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Two Visiting Architects Talk Beauty, Safety and "Making Places"

State of the Arts


Published October 12, 2011 at 10:27 a.m.

The American Folk Art Museum in New York City, designed by Tod Williams and Billie Tsien Architects and completed in 2001, ignited a critical battle that continues to this day. One New Yorker critic hailed the façade’s arrangement of white-bronze panels as ingenious, “like monumental origami.” Another, at the New York Times, called it “vaguely lunar”; a third, at New York Magazine, dismissed it as “a bronzed Kleenex box.” The architect-couple’s own website claims it evokes “an abstracted open hand.” At the very least, their creation has engendered wildly different opinions.

“As good architecture tends to do,” asserts John McLeod, program director of architectural studies at Middlebury College and partner, with Steve Kredell, in the Middlebury firm McLeod Kredell Architects. “That’s what’s great about architecture,” he adds. “Everyone has an opinion on it because we live with it.”

McLeod selected Tsien (pronounced “Chin”) and another well-regarded architect, Koichiro Aitani, to visit the college this fall as Cameron Visiting Architects. Begun five years ago and funded by an alumni family, the program exposes architecture majors and the public to significant practicing architects who give talks and mount exhibitions on their recent work.

Tsien and Williams’ firm is exhibiting materials related to its new Bennington College building, the Center for the Advancement of Public Action, which opened Friday. The newest addition to the campus — already architecturally significant — helped land Bennington in Architectural Digest’s top-10 “College Campuses with the Best Architecture” in August.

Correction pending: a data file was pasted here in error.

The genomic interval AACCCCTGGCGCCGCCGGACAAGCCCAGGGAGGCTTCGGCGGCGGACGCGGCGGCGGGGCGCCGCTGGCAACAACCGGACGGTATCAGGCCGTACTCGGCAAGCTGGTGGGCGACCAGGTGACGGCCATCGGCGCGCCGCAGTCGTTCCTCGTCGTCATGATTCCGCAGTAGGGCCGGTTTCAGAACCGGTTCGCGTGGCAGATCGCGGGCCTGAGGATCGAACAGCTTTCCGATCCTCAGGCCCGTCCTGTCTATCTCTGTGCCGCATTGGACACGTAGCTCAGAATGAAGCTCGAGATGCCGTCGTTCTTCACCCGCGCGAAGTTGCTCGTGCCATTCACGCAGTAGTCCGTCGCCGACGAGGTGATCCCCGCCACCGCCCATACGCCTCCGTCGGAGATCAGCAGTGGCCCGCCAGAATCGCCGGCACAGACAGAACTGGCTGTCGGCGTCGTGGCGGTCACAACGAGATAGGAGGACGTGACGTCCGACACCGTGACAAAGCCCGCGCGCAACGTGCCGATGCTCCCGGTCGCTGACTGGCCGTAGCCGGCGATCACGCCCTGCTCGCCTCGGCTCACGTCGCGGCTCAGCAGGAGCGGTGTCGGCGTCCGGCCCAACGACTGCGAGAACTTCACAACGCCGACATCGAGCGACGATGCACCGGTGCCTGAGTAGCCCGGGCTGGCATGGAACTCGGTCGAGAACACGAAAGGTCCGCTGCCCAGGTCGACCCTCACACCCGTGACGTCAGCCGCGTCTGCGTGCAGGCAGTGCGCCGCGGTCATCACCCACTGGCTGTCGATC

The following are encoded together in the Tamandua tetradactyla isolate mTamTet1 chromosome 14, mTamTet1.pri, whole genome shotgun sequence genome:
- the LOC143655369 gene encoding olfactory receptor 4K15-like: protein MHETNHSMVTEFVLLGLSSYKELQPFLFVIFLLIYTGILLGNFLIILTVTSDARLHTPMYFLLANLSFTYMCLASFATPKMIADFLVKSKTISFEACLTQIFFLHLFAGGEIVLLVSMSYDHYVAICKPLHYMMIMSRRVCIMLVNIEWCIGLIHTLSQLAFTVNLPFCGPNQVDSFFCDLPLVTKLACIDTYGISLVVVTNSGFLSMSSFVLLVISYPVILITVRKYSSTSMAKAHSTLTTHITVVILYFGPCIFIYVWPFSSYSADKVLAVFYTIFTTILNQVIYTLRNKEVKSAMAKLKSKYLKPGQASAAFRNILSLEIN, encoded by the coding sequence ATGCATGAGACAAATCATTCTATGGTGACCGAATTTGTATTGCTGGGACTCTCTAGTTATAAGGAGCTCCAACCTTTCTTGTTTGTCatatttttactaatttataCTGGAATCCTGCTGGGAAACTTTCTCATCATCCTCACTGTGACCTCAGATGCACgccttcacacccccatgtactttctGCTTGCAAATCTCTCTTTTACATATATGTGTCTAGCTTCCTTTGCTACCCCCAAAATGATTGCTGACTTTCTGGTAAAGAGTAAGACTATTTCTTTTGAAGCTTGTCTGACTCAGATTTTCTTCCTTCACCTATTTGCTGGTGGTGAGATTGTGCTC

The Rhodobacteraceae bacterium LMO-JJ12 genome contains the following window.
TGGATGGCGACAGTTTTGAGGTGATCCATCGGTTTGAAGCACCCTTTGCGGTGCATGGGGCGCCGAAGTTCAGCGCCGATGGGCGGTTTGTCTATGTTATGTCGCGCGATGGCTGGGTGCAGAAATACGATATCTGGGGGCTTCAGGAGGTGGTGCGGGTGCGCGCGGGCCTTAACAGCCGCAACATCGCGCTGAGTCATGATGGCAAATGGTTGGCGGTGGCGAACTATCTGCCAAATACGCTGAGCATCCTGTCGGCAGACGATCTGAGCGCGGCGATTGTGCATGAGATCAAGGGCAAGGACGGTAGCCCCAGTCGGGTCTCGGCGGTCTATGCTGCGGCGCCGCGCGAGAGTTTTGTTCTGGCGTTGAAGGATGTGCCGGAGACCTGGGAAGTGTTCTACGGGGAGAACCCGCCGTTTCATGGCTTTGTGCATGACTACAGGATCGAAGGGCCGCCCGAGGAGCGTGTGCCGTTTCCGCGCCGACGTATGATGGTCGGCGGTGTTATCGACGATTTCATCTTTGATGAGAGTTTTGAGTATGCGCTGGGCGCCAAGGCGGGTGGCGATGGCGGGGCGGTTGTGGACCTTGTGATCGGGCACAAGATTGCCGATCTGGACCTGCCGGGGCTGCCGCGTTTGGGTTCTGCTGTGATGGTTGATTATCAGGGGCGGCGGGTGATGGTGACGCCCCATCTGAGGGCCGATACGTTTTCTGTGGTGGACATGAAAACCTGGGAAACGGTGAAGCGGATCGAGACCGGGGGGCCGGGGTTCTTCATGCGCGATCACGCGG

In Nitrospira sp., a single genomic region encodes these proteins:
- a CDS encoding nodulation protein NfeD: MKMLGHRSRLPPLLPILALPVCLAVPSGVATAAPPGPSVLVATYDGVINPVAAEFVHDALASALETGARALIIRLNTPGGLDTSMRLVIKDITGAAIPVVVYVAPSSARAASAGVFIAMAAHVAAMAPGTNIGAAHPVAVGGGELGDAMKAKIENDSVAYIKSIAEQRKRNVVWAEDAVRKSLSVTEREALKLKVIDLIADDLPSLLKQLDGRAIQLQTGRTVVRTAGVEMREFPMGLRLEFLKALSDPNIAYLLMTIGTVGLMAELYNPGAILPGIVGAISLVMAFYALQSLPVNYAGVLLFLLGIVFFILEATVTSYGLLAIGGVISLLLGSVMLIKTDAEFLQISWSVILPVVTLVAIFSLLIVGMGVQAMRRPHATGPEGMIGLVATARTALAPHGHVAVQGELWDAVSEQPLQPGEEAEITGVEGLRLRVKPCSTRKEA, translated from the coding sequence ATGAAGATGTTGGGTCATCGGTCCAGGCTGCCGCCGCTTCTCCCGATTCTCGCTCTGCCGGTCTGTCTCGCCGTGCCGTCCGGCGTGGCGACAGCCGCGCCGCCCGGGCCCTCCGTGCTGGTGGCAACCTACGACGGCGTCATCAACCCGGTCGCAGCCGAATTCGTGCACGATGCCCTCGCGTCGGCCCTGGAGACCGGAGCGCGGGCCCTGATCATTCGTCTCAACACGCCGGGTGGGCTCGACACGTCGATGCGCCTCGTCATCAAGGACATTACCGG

Tsien describes the center as a series of three buildings, arranged around an interior glass-walled courtyard, that “unfold to the user slowly.” Their focus is a “miniature general assembly room ... where people could talk about issues that affect the world.”

Two priorities for the design, Tsien says, were to give it a “connected relationship to the landscape” and make it “a building about Vermont.” The center’s three elements are faced in reclaimed Vermont marble that the architect says is cut from “an elephant’s graveyard of marble in a big yard with old, rusty equipment” near Rutland. A Bennington-trained potter fashioned different tiles for each bathroom.

The Middlebury exhibit will contain sketches, models, a set of working drawings, descriptions of false starts and samples of the materials used. It focuses on process, says Tsien, “because what’s seen in architecture is the finished products.” Tsien’s talk will address how her firm’s architectural vision has developed.

“We’re very interested in making places rather than making objects,” she explains, and adds that restraint is a major aspect of the couple’s aesthetic. “We don’t want to have a trademark look,” she says — an aim that distinguishes the firm from the approach of so-called “starchitects” such as Frank Gehry and Zaha Hadid.

The idea of integrating a building with its natural surroundings is also a touchstone for McLeod, whose 2008 Middlebury house abutting a nature preserve can be viewed on the website ArchDaily. The architecture prof says he’s been admiring Williams and Tsien’s work since he was a grad student at Virginia Tech. That school’s master’s program is also where McLeod met Japanese architect Koichiro Aitani: The two collaborated on their thesis work.

Aitani promises to be another intriguing draw, having worked with Pritzker Architecture Prize winner Tadao Ando before heading to the U.S. to study, architecture and work with the long-established firm Skidmore, Owings & Merrill in San Francisco, among others. (He now lives in Japan.) Aitani’s exhibit and talk will use his own photos — he’s a photographer, too — to address a range of topics. They include large-scale projects such as his winning design, while at SOM, for the Oakland Cathedral; and the current post-tsunami situation in Japan, “to emphasize that architects need to consider not just design and beauty but safety issues,” says McLeod. The exhibit will also explore Japanese gardens as a way of addressing the historically different Eastern view of harmony between nature and humans. “He’ll be the first non-Western architect we’ve brought in,” notes McLeod of Aitani.

Meanwhile, architecture fans can form their own opinions on Tsien and Williams’ Bennington College building, and hear from the source how such projects take shape.

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